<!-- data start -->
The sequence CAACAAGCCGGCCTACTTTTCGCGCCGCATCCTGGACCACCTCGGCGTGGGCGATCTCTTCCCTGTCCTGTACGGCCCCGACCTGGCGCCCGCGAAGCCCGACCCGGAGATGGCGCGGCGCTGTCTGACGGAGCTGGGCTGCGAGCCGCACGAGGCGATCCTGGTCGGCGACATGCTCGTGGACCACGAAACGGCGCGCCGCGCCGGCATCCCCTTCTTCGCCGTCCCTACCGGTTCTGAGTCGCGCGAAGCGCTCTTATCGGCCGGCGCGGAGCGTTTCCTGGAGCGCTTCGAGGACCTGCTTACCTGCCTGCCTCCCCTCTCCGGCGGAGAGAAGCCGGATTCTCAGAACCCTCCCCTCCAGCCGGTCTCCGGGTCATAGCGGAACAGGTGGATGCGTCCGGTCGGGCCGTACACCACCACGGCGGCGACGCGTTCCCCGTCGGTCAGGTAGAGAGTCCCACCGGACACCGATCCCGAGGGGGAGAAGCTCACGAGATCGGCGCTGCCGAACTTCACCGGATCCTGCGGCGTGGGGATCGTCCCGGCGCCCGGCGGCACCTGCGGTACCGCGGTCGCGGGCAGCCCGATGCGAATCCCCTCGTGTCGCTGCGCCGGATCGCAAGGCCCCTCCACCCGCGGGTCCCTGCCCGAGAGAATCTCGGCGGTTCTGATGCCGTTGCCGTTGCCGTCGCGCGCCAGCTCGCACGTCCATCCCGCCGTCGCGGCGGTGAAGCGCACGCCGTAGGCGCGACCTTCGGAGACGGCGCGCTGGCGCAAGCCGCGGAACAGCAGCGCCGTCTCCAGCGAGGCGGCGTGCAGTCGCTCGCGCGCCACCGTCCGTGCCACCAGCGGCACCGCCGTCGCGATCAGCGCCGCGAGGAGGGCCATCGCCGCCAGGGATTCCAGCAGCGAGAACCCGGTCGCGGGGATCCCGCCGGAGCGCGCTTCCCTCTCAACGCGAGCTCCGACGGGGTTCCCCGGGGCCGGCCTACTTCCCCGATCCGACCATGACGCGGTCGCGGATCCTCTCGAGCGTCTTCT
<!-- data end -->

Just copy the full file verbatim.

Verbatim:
The sequence CAACAAGCCGGCCTACTTTTCGCGCCGCATCCTGGACCACCTCGGCGTGGGCGATCTCTTCCCTGTCCTGTACGGCCCCGACCTGGCGCCCGCGAAGCCCGACCCGGAGATGGCGCGGCGCTGTCTGACGGAGCTGGGCTGCGAGCCGCACGAGGCGATCCTGGTCGGCGACATGCTCGTGGACCACGAAACGGCGCGCCGCGCCGGCATCCCCTTCTTCGCCGTCCCTACCGGTTCTGAGTCGCGCGAAGCGCTCTTATCGGCCGGCGCGGAGCGTTTCCTGGAGCGCTTCGAGGACCTGCTTACCTGCCTGCCTCCCCTCTCCGGCGGAGAGAAGCCGGATTCTCAGAACCCTCCCCTCCAGCCGGTCTCCGGGTCATAGCGGAACAGGTGGATGCGTCCGGTCGGGCCGTACACCACCACGGCGGCGACGCGTTCCCCGTCGGTCAGGTAGAGAGTCCCACCGGACACCGATCCCGAGGGGGAGAAGCTCACGAGATCGGCGCTGCCGAACTTCACCGGATCCTGCGGCGTGGGGATCGTCCCGGCGCCCGGCGGCACCTGCGGTACCGCGGTCGCGGGCAGCCCGATGCGAATCCCCTCGTGTCGCTGCGCCGGATCGCAAGGCCCCTCCACCCGCGGGTCCCTGCCCGAGAGAATCTCGGCGGTTCTGATGCCGTTGCCGTTGCCGTCGCGCGCCAGCTCGCACGTCCATCCCGCCGTCGCGGCGGTGAAGCGCACGCCGTAGGCGCGACCTTCGGAGACGGCGCGCTGGCGCAAGCCGCGGAACAGCAGCGCCGTCTCCAGCGAGGCGGCGTGCAGTCGCTCGCGCGCCACCGTCCGTGCCACCAGCGGCACCGCCGTCGCGATCAGCGCCGCGAGGAGGGCCATCGCCGCCAGGGATTCCAGCAGCGAGAACCCGGTCGCGGGGATCCCGCCGGAGCGCGCTTCCCTCTCAACGCGAGCTCCGACGGGGTTCCCCGGGGCCGGCCTACTTCCCCGATCCGACCATGACGCGGTCGCGGATCCTCTCGAGCGTCTTCT